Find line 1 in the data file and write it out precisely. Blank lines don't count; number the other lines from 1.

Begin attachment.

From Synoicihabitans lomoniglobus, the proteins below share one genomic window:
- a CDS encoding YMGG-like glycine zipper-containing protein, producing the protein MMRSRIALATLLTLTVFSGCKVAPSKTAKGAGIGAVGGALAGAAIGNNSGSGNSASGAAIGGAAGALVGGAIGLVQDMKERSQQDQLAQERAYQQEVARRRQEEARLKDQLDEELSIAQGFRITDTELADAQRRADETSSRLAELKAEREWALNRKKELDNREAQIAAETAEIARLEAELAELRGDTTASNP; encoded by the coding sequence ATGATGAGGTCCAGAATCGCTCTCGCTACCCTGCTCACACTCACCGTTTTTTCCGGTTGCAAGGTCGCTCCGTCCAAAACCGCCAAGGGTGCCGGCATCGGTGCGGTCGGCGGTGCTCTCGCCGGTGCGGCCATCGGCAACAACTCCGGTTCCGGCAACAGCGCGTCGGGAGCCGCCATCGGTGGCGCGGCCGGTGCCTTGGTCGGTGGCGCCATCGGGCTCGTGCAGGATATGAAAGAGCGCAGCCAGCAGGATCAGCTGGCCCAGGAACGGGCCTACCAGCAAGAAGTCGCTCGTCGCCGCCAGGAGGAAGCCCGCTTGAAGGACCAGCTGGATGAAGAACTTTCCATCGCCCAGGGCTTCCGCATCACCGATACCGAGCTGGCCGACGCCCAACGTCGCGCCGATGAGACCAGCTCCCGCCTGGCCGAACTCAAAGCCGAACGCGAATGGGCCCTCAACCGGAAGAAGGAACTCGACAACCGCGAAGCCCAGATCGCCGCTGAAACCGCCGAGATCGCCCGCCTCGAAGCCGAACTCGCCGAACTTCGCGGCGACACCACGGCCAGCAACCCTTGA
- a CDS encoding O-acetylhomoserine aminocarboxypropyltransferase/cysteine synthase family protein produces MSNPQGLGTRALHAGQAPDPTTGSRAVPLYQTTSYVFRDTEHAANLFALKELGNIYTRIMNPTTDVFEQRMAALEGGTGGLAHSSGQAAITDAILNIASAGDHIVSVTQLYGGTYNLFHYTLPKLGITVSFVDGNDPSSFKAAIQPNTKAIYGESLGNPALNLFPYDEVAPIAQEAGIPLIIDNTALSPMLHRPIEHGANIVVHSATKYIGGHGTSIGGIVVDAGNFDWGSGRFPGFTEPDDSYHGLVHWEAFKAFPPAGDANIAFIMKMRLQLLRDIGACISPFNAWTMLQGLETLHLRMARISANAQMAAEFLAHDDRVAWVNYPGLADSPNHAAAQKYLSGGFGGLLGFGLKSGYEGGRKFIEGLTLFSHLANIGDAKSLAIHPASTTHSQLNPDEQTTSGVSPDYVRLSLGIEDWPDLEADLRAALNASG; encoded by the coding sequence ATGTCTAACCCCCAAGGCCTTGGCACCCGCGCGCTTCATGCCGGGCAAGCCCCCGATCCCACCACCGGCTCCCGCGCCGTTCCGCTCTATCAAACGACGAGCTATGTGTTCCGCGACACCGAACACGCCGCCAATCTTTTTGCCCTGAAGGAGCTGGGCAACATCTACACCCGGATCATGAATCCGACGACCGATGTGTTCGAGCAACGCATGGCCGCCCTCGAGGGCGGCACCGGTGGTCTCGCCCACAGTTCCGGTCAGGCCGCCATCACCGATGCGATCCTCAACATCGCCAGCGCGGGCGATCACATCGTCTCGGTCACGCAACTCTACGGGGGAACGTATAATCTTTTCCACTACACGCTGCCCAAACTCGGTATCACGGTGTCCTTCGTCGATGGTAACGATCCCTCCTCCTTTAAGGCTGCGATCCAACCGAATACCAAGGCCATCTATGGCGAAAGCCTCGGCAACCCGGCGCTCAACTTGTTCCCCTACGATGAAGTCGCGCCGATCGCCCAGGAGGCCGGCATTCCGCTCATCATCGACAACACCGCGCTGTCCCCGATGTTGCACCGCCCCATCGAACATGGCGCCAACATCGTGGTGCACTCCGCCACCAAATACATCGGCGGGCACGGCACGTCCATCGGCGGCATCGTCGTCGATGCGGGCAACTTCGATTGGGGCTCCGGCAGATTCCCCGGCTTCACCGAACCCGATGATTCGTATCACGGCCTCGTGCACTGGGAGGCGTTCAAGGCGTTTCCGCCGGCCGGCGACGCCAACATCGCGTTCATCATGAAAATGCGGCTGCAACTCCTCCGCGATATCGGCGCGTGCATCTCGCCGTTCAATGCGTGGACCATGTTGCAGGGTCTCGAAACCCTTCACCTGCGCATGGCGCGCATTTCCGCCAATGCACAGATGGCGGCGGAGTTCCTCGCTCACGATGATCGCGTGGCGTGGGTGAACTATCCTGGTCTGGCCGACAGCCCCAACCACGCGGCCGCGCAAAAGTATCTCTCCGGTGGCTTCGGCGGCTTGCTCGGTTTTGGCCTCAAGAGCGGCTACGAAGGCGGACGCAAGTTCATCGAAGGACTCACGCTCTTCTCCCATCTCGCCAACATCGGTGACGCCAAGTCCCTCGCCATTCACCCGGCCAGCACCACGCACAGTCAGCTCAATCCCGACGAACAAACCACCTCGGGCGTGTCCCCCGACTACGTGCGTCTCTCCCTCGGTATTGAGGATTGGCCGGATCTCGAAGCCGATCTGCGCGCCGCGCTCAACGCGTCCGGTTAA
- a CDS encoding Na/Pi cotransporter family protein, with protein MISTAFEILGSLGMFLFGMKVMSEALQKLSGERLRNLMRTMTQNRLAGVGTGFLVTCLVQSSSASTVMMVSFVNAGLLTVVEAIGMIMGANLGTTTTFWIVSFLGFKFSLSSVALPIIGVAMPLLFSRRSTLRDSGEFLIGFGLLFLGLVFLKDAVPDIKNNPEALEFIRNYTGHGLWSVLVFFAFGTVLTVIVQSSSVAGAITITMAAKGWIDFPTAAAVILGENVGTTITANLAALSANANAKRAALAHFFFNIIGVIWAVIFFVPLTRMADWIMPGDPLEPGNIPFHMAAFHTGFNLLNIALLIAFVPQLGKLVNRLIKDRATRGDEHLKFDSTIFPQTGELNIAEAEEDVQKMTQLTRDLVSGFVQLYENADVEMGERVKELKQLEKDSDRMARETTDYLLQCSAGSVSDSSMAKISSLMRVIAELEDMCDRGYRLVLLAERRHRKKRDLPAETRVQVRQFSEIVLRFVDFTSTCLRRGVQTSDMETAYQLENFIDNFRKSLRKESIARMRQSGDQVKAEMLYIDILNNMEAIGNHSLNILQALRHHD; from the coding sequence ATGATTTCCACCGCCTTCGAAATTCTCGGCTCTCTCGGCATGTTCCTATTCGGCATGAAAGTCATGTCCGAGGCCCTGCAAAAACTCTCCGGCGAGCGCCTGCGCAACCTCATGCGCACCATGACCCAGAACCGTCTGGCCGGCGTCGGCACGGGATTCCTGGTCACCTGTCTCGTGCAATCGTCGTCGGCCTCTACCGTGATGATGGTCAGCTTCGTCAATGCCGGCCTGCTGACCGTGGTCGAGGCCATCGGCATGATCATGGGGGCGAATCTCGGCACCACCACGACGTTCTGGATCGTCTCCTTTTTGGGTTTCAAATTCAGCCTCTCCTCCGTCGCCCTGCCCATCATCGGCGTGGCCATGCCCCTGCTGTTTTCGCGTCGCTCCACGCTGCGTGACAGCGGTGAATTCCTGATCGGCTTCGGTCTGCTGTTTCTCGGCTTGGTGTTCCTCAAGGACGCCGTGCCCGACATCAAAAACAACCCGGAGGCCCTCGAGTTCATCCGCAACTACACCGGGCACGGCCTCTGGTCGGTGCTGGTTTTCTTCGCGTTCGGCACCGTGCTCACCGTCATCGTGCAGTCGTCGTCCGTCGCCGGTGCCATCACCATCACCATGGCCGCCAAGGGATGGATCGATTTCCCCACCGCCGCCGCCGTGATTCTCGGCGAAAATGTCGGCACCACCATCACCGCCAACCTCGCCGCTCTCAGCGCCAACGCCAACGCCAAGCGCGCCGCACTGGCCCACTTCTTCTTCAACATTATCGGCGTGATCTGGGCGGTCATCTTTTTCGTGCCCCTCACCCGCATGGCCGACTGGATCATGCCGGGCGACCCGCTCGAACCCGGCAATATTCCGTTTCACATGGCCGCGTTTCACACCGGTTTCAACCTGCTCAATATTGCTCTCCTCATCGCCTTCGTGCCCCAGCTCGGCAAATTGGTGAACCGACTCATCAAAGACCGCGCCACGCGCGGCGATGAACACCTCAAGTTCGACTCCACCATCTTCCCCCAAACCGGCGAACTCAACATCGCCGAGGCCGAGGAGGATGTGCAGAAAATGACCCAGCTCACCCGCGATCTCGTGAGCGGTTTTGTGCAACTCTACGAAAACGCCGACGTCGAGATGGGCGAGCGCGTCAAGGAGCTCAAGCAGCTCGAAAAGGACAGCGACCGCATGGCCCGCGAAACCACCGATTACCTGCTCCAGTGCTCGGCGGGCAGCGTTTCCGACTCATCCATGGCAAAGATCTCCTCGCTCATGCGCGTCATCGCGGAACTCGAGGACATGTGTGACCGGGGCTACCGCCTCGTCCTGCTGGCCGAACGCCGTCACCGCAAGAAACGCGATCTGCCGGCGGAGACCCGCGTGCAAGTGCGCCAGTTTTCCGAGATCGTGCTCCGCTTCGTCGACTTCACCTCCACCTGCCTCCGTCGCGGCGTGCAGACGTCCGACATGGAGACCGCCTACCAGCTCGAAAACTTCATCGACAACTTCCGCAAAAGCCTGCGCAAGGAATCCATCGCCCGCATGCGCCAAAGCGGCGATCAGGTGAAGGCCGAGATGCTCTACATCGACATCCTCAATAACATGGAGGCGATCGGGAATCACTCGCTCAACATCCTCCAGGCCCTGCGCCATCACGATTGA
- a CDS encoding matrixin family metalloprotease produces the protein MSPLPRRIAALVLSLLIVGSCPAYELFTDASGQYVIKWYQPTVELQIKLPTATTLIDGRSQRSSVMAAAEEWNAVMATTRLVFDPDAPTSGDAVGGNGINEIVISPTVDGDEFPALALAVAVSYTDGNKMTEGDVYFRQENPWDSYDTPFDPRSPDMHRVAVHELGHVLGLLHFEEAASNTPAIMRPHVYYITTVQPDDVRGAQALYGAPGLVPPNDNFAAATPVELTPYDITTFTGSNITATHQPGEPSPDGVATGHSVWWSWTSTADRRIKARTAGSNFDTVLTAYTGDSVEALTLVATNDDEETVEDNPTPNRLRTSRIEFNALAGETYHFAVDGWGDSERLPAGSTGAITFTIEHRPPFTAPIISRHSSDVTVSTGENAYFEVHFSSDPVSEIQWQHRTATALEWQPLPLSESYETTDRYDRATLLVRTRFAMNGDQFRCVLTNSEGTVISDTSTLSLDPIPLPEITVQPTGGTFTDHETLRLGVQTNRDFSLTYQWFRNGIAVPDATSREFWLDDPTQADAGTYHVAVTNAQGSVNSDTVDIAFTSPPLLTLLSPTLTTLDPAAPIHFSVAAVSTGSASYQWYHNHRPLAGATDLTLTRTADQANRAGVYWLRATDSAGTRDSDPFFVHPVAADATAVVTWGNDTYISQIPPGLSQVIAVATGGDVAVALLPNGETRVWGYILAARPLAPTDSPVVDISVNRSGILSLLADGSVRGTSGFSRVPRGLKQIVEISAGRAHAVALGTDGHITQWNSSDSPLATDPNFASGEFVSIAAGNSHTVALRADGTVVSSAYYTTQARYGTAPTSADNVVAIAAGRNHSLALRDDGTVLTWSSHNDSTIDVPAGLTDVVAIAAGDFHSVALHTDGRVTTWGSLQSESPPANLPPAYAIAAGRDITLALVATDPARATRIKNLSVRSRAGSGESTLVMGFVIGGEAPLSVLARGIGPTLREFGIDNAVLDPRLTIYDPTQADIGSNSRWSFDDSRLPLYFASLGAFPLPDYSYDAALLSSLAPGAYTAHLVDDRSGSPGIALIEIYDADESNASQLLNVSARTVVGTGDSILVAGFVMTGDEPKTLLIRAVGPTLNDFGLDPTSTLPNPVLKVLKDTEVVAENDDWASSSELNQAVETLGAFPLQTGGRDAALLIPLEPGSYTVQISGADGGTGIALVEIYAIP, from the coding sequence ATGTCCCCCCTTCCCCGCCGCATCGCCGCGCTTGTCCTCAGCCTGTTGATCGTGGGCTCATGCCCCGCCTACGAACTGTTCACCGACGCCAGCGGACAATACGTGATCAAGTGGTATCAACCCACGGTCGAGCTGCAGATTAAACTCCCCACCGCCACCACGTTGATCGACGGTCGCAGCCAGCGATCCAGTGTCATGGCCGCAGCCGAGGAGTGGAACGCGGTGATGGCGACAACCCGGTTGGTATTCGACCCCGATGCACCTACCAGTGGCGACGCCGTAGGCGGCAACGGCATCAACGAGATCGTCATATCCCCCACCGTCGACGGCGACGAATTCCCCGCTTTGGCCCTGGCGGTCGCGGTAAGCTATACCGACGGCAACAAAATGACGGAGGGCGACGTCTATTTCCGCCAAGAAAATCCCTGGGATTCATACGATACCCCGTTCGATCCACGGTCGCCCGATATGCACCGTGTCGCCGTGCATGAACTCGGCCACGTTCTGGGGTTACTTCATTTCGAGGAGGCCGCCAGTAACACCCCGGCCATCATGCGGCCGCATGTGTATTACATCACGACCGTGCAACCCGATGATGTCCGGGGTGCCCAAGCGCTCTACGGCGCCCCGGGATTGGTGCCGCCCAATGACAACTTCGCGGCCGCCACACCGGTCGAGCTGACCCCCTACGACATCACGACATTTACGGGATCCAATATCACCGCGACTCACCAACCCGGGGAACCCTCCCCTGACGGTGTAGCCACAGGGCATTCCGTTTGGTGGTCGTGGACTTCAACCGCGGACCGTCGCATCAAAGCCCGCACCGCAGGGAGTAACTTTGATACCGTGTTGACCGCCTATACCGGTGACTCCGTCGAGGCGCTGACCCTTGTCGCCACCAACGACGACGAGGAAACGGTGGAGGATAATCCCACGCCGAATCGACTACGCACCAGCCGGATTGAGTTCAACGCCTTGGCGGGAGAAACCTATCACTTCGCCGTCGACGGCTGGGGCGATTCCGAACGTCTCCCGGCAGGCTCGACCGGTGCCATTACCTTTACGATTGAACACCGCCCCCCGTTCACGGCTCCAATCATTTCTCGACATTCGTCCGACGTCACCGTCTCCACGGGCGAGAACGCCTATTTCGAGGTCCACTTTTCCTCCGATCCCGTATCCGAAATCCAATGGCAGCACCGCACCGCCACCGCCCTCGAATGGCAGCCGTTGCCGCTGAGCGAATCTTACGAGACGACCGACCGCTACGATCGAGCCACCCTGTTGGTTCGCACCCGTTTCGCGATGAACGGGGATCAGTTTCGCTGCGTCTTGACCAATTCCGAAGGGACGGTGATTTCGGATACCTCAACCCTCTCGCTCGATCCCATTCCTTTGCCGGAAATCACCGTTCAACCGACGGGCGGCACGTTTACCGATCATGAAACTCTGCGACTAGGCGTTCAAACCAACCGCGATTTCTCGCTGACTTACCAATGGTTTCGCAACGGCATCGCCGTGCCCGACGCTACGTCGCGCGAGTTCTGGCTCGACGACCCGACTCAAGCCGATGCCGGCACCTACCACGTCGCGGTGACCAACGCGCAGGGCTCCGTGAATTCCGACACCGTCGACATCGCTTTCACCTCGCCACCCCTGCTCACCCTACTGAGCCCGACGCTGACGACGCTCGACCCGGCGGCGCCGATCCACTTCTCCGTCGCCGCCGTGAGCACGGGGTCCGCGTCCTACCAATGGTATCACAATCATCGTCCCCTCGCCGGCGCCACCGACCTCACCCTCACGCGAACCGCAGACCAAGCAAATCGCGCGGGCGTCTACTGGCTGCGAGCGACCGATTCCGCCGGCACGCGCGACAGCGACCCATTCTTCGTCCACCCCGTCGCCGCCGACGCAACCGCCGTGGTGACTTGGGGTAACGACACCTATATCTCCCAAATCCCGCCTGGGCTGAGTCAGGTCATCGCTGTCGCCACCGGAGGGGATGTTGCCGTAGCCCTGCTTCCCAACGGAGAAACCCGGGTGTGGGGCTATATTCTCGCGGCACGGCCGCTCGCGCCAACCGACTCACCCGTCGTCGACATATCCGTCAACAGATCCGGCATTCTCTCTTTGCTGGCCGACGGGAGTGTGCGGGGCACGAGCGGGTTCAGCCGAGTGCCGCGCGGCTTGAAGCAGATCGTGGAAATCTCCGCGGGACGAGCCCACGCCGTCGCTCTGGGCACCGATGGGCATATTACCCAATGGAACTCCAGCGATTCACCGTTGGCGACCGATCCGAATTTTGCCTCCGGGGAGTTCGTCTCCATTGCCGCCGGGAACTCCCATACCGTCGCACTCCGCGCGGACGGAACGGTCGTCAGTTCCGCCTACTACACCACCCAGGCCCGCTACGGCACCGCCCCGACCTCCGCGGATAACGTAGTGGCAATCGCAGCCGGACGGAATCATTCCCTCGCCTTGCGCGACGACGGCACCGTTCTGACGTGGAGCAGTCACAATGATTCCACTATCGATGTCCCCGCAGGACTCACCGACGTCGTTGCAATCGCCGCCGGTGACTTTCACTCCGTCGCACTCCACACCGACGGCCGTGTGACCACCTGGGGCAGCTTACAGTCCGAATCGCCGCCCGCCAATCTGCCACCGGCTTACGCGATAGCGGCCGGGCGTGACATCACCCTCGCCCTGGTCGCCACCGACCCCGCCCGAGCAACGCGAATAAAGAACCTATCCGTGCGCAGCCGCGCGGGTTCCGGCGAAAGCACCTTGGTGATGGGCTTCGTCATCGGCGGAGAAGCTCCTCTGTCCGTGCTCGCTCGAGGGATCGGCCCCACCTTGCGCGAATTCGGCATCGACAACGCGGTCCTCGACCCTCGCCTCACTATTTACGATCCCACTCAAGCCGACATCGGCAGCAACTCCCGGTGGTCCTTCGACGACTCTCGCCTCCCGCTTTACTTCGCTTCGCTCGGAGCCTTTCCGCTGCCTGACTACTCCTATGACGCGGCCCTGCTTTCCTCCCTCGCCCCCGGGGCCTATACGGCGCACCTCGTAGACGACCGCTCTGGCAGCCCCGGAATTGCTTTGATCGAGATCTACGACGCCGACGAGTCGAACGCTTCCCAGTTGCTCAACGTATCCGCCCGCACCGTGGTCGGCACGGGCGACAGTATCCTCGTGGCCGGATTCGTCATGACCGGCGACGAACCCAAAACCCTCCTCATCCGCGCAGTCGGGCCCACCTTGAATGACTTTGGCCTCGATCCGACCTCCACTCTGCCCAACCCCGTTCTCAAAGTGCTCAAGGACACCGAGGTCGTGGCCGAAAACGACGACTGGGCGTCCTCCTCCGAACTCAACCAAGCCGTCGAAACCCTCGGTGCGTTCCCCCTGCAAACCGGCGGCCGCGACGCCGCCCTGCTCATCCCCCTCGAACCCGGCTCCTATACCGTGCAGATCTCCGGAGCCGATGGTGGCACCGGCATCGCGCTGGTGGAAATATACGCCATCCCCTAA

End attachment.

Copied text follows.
From Synoicihabitans lomoniglobus, the proteins below share one genomic window: